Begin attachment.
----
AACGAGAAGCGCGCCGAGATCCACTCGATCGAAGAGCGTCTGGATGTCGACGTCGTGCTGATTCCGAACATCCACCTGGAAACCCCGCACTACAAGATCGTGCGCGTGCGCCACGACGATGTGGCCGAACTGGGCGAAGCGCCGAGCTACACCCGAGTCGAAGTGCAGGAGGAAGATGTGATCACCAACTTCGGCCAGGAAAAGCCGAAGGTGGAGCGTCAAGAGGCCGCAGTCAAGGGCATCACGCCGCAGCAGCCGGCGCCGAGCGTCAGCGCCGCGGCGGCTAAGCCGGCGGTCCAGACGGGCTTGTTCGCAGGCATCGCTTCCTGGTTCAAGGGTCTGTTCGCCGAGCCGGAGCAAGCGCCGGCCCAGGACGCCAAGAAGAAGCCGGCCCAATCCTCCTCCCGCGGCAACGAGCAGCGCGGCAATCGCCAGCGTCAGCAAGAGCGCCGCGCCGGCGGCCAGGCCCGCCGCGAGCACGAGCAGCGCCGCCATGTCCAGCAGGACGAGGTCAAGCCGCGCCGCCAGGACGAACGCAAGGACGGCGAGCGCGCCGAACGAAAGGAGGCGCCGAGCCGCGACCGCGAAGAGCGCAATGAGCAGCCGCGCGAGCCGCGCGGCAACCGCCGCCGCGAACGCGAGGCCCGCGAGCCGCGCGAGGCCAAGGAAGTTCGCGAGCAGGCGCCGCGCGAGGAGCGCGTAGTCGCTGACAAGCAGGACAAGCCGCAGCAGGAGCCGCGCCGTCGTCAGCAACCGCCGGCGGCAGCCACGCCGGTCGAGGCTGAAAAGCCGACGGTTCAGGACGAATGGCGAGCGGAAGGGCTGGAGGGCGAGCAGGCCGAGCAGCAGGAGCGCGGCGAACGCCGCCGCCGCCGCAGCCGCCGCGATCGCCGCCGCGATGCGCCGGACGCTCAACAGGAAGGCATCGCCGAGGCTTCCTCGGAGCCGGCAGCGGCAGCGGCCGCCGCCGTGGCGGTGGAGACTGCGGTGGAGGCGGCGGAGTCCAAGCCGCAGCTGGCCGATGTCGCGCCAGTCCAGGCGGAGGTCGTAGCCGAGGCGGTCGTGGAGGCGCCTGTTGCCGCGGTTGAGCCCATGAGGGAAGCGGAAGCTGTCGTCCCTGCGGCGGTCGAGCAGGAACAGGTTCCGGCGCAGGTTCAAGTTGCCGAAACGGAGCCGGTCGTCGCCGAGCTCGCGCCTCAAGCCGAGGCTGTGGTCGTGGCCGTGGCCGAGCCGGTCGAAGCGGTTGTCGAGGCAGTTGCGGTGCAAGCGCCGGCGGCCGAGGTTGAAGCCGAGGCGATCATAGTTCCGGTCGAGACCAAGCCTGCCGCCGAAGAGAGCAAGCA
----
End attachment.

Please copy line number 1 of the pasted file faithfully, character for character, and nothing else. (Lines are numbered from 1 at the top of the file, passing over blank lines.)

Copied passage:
AACGAGAAGCGCGCCGAGATCCACTCGATCGAAGAGCGTCTGGATGTCGACGTCGTGCTGATTCCGAACATCCACCTGGAAACCCCGCACTACAAGATCGTGCGCGTGCGCCACGACGATGTGGCCGAACTGGGCGAAGCGCCGAGCTACACCCGAGTCGAAGTGCAGGAGGAAGATGTGATCACCAACTTCGGCCAGGAAAAGCCGAAGGTGGAGCGTCAAGAGGCCGCAGTCAAGGGCATCACGCCGCAGCAGCCGGCGCCGAGCGTCAGCGCCGCGGCGGCTAAGCCGGCGGTCCAGACGGGCTTGTTCGCAGGCATCGCTTCCTGGTTCAAGGGTCTGTTCGCCGAGCCGGAGCAAGCGCCGGCCCAGGACGCCAAGAAGAAGCCGGCCCAATCCTCCTCCCGCGGCAACGAGCAGCGCGGCAATCGCCAGCGTCAGCAAGAGCGCCGCGCCGGCGGCCAGGCCCGCCGCGAGCACGAGCAGCGCCGCCATGTCCAGCAGGACGAGGTCAAGCCGCGCCGCCAGGACGAACGCAAGGACGGCGAGCGCGCCGAACGAAAGGAGGCGCCGAGCCGCGACCGCGAAGAGCGCAATGAGCAGCCGCGCGAGCCGCGCGGCAACCGCCGCCGCGAACGCGAGGCCCGCGAGCCGCGCGAGGCCAAGGAAGTTCGCGAGCAGGCGCCGCGCGAGGAGCGCGTAGTCGCTGACAAGCAGGACAAGCCGCAGCAGGAGCCGCGCCGTCGTCAGCAACCGCCGGCGGCAGCCACGCCGGTCGAGGCTGAAAAGCCGACGGTTCAGGACGAATGGCGAGCGGAAGGGCTGGAGGGCGAGCAGGCCGAGCAGCAGGAGCGCGGCGAACGCCGCCGCCGCCGCAGCCGCCGCGATCGCCGCCGCGATGCGCCGGACGCTCAACAGGAAGGCATCGCCGAGGCTTCCTCGGAGCCGGCAGCGGCAGCGGCCGCCGCCGTGGCGGTGGAGACTGCGGTGGAGGCGGCGGAGTCCAAGCCGCAGCTGGCCGATGTCGCGCCAGTCCAGGCGGAGGTCGTAGCCGAGGCGGTCGTGGAGGCGCCTGTTGCCGCGGTTGAGCCCATGAGGGAAGCGGAAGCTGTCGTCCCTGCGGCGGTCGAGCAGGAACAGGTTCCGGCGCAGGTTCAAGTTGCCGAAACGGAGCCGGTCGTCGCCGAGCTCGCGCCTCAAGCCGAGGCTGTGGTCGTGGCCGTGGCCGAGCCGGTCGAAGCGGTTGTCGAGGCAGTTGCGGTGCAAGCGCCGGCGGCCGAGGTTGAAGCCGAGGCGATCATAGTTCCGGTCGAGACCAAGCCTGCCGCCGAAGAGAGCAAGCA